How is asthma treated?

Doctors use two types of medications: one that reduces inflammation (a “controller”) and one that opens the airways (a “reliever”).

Corticosteroids and similar drugs — which are either inhaled, injected, or taken as pills — can ease the inflammation in your teenager’s airways and make her less likely to have attacks. Bronchodilators, which are spray drugs usually taken using an inhaler, can make breathing easier by relaxing the muscles that squeeze the airway during an asthma attack. If your child is still struggling to breathe after using the inhaler more than twice, call 911 or get her to an emergency room immediately.

An asthma journal and a peak-flow meter — an instrument that gauges how well your child is breathing — can also be important parts of the treatment plan. By using the peak flow meter regularly to measure the force of her breath and by tracking the number and severity of her attacks in a journal, your teenager can give her doctor information that lets him evaluate how well the treatments are working. Recording what she was doing or feeling just prior to an asthma attack also helps her identify triggers to avoid. Based on this knowledge, the doctor might change your teenager’s medications to give her better control over the illness.

How can I encourage my teen to take her medicine?

Even if your teenager has been dealing with asthma since grade school, she may suddenly have trouble sticking to her treatment. Indeed, one study found that while both children and teens under-used long-term control medication across the board, teens were 20 percent more likely to show signs of inadequate control of their asthma than younger children. Fearful of being teased or ridiculed, many teens try to keep their condition a secret, which often means going without their inhalers or pills. When left untreated like this, the disease can get worse, leading to permanent lung damage or even a life-threatening attack. Tell your teen that the medications can help her lead a normal life filled with sports and socializing — if she doesn’t try to keep her asthma to herself. Instead, she should tell all her friends and teachers about the condition so they’ll be supportive and less likely to panic during an attack.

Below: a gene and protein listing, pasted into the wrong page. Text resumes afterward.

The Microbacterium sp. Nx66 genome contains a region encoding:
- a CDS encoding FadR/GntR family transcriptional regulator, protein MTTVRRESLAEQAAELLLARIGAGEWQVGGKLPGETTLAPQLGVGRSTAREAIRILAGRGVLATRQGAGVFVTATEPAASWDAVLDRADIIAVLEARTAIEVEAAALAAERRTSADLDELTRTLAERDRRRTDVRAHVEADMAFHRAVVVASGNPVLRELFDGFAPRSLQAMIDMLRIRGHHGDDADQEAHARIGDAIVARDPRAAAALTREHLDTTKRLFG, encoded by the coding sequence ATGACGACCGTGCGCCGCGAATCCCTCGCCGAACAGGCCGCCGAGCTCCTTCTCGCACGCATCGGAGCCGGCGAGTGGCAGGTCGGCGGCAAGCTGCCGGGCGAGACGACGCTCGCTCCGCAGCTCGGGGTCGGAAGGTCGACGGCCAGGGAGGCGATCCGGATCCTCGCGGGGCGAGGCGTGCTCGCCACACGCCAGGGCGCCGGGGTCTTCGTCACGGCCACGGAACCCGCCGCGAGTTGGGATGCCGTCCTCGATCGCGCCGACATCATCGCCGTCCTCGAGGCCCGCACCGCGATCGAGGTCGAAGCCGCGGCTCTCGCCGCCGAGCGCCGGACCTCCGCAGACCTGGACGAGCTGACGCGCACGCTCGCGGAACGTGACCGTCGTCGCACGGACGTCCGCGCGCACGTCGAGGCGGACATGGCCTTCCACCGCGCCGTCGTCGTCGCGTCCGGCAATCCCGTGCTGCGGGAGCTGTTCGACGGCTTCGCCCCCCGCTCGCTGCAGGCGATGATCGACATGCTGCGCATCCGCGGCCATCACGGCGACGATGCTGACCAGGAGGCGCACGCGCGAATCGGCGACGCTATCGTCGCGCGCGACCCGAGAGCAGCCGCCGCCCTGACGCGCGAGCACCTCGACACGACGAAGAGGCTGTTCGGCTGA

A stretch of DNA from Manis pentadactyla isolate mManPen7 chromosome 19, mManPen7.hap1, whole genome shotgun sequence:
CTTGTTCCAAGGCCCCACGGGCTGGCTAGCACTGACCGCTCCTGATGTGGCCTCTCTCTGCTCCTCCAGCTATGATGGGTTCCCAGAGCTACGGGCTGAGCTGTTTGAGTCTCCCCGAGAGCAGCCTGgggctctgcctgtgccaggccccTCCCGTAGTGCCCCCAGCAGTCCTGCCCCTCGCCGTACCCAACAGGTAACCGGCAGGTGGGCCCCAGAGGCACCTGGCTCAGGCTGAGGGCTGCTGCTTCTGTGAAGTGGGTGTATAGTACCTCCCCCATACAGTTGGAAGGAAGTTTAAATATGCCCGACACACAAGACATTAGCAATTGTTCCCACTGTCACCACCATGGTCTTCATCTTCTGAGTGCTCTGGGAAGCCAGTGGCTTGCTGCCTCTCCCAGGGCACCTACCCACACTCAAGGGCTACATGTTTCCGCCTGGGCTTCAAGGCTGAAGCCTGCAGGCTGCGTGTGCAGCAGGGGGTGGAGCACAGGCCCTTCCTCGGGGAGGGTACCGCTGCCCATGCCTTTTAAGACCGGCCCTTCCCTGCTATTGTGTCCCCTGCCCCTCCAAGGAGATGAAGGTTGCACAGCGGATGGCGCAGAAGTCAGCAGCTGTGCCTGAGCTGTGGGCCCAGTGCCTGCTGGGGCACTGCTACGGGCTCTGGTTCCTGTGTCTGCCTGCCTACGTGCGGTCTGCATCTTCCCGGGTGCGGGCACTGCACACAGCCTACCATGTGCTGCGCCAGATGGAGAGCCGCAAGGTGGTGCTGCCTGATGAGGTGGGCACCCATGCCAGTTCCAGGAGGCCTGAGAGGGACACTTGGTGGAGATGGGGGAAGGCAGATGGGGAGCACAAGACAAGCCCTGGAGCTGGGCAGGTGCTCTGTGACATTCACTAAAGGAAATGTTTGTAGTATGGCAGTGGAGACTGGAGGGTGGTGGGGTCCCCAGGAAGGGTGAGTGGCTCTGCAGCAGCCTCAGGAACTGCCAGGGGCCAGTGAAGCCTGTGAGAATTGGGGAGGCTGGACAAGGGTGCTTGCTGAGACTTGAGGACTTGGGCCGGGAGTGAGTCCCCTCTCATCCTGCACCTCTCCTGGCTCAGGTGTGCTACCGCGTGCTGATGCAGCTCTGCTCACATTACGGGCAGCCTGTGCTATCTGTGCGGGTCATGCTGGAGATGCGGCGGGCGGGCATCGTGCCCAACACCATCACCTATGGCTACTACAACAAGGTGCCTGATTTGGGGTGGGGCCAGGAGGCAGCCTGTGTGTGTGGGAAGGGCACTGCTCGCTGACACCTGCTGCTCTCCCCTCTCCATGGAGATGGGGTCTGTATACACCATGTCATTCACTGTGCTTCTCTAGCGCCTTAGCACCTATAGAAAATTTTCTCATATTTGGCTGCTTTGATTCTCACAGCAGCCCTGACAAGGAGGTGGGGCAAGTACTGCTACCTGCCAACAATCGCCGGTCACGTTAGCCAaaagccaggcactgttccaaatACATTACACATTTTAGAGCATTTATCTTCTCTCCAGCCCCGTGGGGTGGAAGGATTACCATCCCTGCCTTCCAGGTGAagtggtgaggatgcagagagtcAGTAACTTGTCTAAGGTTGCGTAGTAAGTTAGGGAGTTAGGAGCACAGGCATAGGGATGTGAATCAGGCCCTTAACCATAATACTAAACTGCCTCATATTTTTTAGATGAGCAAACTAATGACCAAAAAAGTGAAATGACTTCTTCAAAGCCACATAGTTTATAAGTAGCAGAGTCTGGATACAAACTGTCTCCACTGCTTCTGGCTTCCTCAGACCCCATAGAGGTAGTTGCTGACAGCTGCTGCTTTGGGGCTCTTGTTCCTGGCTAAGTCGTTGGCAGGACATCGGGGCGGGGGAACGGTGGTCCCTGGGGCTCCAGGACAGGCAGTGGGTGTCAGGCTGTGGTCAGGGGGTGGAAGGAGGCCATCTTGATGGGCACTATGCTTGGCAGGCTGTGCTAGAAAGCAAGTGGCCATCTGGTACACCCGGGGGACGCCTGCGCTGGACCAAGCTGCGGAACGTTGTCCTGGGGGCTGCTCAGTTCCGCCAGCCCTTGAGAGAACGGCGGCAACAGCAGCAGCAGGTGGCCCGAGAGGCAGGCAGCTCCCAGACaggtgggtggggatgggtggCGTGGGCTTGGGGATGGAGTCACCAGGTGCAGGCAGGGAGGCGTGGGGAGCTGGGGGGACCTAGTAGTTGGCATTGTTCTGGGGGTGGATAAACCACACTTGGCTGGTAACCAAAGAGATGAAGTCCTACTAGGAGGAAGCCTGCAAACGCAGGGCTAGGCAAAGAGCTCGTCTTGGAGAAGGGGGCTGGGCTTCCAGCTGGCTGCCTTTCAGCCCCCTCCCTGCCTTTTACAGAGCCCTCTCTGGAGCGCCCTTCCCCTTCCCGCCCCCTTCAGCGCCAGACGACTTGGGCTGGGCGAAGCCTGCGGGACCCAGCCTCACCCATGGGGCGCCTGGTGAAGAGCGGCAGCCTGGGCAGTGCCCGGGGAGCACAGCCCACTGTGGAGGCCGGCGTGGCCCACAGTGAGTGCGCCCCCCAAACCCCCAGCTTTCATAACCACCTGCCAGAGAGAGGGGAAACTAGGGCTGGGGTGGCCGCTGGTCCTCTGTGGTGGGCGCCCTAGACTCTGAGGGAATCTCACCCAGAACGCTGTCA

The good news is that by taking an active role in managing asthma, your teen can lead a full life.

Further Resources

The American Lung Association, (800) 586-4812 or , has more tips to help both you and your teenager cope.

The Asthma and Allergy Foundation of America, (800) 727-8462, offers referrals to books, pamphlets, videos, and local support groups.


Science News, Stress and Depression Worsen Childhood Asthma, Researchers Show.

Miller BD, Wood BL. Influence of specific emotional states on autonomic reactivity and pulmonary function in asthmatic children. : J Am Acad Child Adolesc Psychiatry; 36(5):669-77.

Lozano P et al. Asthma Medication Use and Disease Burden in Children in a Primary Care Population. Archives of Pediatric and Adolescent Medicine. 157(1):81-8. January 2003.

Wood BL, Lim J, Miller BD et al. Family and emotional climate, depression, emotional triggering of asthma, and disease severity in pediatric asthma: examining the pathways of effect. Journal of Pediatric Psychology;32(5):542-51.